|Derived from [Masters2008], Chapter 19, Types of authority|
Establishing authority is the necessary precursor to taking control. Without that authority or right being established, taking control becomes both illegal and abusive.
For example, taking money out of a cash register in a shop is theft unless you have the authority to do so, such as when you own the shop. Likewise, taking a women, tying her up, and then beating her with a stick is physical abuse and assault, unless she is your BDSM partner and has agreed to the activity, in which case it becomes fun and/or profoundly rewarding. Thus from her agreement or consent you acquire the authority to proceed.
There are many different types of authority. This article will focus on four of them:
- Academic authority - related to what one has learned or what one knows
- Technical authority - related to what one can do or what skills one has
- Authority of office - related to a position one holds in a group or organisation
- Personal authority - related to one's self awareness, understanding, and personal goals
Academic authority is knowledge about a particular field---e.g., BDSM. It may come from having read up on a particular activity, having attended a lecture on the topic, having been on a course, and so on.
Someone who is about to launch themselves into a career as a bondage top extraordinaire, for example, may read books and attend workshops before engaging in tying up their partner for the first time. The knowledge that they gain from this reading and listening is academic knowledge. The actual extent of their academic authority depends on how deep and thorough their studies have been.
It's important to recognise that academic authority doesn't necessarily relate to how well a person can do what they've studied. Someone may be able to talk authoritatively about flogging and aftercare without ever actually having applied either of them.
We can say that academic authority comes from study or non-practical learning, whereas technical authority (see below) comes from doing.
Another interesting point about academic authority is that having a diploma or certificate doesn't automatically grant academic authority. The authority comes from knowing, not from someone giving you a certificate which says you know. There's a difference.
Notably, academic authority, as a form of knowledge, cannot simply be delegated to another person.
Academic authority comes from a number of sources, including:
- Reading books,
- Attending workshops and lectures,
- Discussions with other BDSM practitioners, and
- Other study.
Technical authority comes from practice and experience. It is the ability to perform a particular activity or exercise competently in a variety of circumstances, particularly in challenging circumstances or with a challenging partner. It is gained from performing the activity frequently, in a wide variety of situations, and with a wide variety of partners.
Technical authority comes only from experience and practice.
Technical authority is also a form of knowledge and it cannot be easily delegated.
Authority of office
Authority of office is related to a position which someone holds in a group or organisation. The person may be elected or otherwise chosen for the position, and holds the authority of that position or office until another person replaces them or the position is abolished.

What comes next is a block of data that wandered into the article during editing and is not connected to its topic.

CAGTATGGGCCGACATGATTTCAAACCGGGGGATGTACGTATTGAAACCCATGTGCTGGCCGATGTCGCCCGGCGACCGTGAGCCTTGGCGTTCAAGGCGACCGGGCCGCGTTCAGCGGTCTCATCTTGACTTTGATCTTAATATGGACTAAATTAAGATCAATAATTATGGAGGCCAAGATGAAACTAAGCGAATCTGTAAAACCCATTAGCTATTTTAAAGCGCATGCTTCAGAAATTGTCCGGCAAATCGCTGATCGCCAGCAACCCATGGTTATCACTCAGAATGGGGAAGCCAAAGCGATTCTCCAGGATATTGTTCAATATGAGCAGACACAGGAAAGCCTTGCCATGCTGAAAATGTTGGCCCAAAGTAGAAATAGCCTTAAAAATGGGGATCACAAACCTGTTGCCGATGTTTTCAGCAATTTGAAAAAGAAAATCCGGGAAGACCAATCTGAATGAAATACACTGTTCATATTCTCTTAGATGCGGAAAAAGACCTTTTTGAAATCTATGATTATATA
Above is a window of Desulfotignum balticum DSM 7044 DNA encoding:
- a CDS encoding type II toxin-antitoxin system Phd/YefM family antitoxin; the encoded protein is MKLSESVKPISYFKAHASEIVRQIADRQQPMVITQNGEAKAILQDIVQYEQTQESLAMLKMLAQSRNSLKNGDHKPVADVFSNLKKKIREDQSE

For example, the Presidency of The United States of America is an office to which someone is elected. While the person has that office they can exercise the authority and powers of that office, but once their term in office ends they immediately lose all that authority and power and go back to being mere mortals.
Thus, authority of office is not related to knowledge or skill as are academic and technical authority, respectively, but is instead delegated and is effective only when mutually recognised.
The source of this type of authority is the people who create the position and then subsequently choose someone for it.
Personal authority comes from knowledge and awareness of oneself. It is being able to act with a certainty of purpose and a conviction that what you're doing is right.
- Self knowledge
- Self awareness
Authority can be delegated from one person to another. This means that the second person can exercise usually a limited form of the authority "owned" by the first person. For example, a master may lend his slave to another master for a period of time or for a particular purpose. However, while this second master may then use the slave in the absence of the slave's master, this use is necessarily limited.
In the first instance, the slave will eventually be reclaimed by the slave's master. Thus the second master only has the slave for a limited period of time. Secondly, the slave needs to be returned to his master "in good working order". That is, the slave needs to be returned without having their usefulness to their real master changed.
Some forms of authority cannot be delegated. For example, technical and academic authority cannot generally be delegated. The ability to tie knots is not something that can be simply passed to another person. It needs to be learned, and once learned the person who has learned it has the skill themselves---i.e., they have acquired their own technical authority.
In some limited cases technical authority can be delegated. For example, when a bomb technician tells a bystander to grab everyone and run when he makes a certain signal, the bystander gains a form of authority---namely knowing when to run---from the technician.